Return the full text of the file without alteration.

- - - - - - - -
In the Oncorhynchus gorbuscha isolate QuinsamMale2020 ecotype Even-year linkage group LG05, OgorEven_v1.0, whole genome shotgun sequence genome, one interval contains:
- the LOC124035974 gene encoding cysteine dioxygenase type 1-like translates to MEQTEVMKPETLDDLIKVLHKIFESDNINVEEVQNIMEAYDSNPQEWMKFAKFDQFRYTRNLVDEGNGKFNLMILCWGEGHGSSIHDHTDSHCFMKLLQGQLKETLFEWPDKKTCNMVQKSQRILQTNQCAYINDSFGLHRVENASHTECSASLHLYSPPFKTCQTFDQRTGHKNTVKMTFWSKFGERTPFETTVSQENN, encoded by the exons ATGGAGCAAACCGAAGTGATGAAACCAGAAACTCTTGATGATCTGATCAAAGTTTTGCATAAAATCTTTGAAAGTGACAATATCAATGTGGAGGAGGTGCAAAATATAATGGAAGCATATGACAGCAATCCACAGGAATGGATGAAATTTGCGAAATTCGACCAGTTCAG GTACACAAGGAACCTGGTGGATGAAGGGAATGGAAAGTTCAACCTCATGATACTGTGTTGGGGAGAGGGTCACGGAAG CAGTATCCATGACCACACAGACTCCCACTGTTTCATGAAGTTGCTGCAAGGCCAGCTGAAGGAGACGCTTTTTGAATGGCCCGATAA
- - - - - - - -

In the Oncorhynchus gorbuscha isolate QuinsamMale2020 ecotype Even-year linkage group LG05, OgorEven_v1.0, whole genome shotgun sequence genome, one interval contains:
- the LOC124035974 gene encoding cysteine dioxygenase type 1-like translates to MEQTEVMKPETLDDLIKVLHKIFESDNINVEEVQNIMEAYDSNPQEWMKFAKFDQFRYTRNLVDEGNGKFNLMILCWGEGHGSSIHDHTDSHCFMKLLQGQLKETLFEWPDKKTCNMVQKSQRILQTNQCAYINDSFGLHRVENASHTECSASLHLYSPPFKTCQTFDQRTGHKNTVKMTFWSKFGERTPFETTVSQENN, encoded by the exons ATGGAGCAAACCGAAGTGATGAAACCAGAAACTCTTGATGATCTGATCAAAGTTTTGCATAAAATCTTTGAAAGTGACAATATCAATGTGGAGGAGGTGCAAAATATAATGGAAGCATATGACAGCAATCCACAGGAATGGATGAAATTTGCGAAATTCGACCAGTTCAG GTACACAAGGAACCTGGTGGATGAAGGGAATGGAAAGTTCAACCTCATGATACTGTGTTGGGGAGAGGGTCACGGAAG CAGTATCCATGACCACACAGACTCCCACTGTTTCATGAAGTTGCTGCAAGGCCAGCTGAAGGAGACGCTTTTTGAATGGCCCGATAA